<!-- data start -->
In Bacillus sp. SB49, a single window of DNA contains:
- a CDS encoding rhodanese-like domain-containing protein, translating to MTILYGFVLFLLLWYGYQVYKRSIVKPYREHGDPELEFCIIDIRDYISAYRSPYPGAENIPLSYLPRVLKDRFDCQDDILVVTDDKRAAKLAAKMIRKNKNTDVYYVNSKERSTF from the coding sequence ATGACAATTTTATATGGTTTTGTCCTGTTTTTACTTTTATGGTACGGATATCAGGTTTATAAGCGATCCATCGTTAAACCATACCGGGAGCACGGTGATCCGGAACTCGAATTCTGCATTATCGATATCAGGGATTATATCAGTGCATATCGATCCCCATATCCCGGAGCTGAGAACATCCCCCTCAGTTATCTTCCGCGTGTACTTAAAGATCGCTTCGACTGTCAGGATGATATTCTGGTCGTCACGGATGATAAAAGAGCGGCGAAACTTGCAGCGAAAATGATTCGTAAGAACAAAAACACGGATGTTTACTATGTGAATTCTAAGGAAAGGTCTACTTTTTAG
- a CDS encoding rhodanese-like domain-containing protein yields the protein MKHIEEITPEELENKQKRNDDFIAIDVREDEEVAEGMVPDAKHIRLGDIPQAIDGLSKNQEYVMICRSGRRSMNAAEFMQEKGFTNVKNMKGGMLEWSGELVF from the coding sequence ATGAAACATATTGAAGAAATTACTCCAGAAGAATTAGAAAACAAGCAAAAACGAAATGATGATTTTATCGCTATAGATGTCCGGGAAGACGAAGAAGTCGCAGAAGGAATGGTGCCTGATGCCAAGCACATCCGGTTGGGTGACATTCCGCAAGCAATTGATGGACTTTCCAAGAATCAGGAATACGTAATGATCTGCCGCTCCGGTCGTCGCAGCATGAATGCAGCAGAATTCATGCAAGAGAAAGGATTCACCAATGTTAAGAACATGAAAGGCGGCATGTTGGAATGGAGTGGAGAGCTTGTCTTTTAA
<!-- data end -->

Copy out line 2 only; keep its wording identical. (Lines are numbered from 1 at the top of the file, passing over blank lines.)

- a CDS encoding rhodanese-like domain-containing protein, translating to MTILYGFVLFLLLWYGYQVYKRSIVKPYREHGDPELEFCIIDIRDYISAYRSPYPGAENIPLSYLPRVLKDRFDCQDDILVVTDDKRAAKLAAKMIRKNKNTDVYYVNSKERSTF from the coding sequence ATGACAATTTTATATGGTTTTGTCCTGTTTTTACTTTTATGGTACGGATATCAGGTTTATAAGCGATCCATCGTTAAACCATACCGGGAGCACGGTGATCCGGAACTCGAATTCTGCATTATCGATATCAGGGATTATATCAGTGCATATCGATCCCCATATCCCGGAGCTGAGAACATCCCCCTCAGTTATCTTCCGCGTGTACTTAAAGATCGCTTCGACTGTCAGGATGATATTCTGGTCGTCACGGATGATAAAAGAGCGGCGAAACTTGCAGCGAAAATGATTCGTAAGAACAAAAACACGGATGTTTACTATGTGAATTCTAAGGAAAGGTCTACTTTTTAG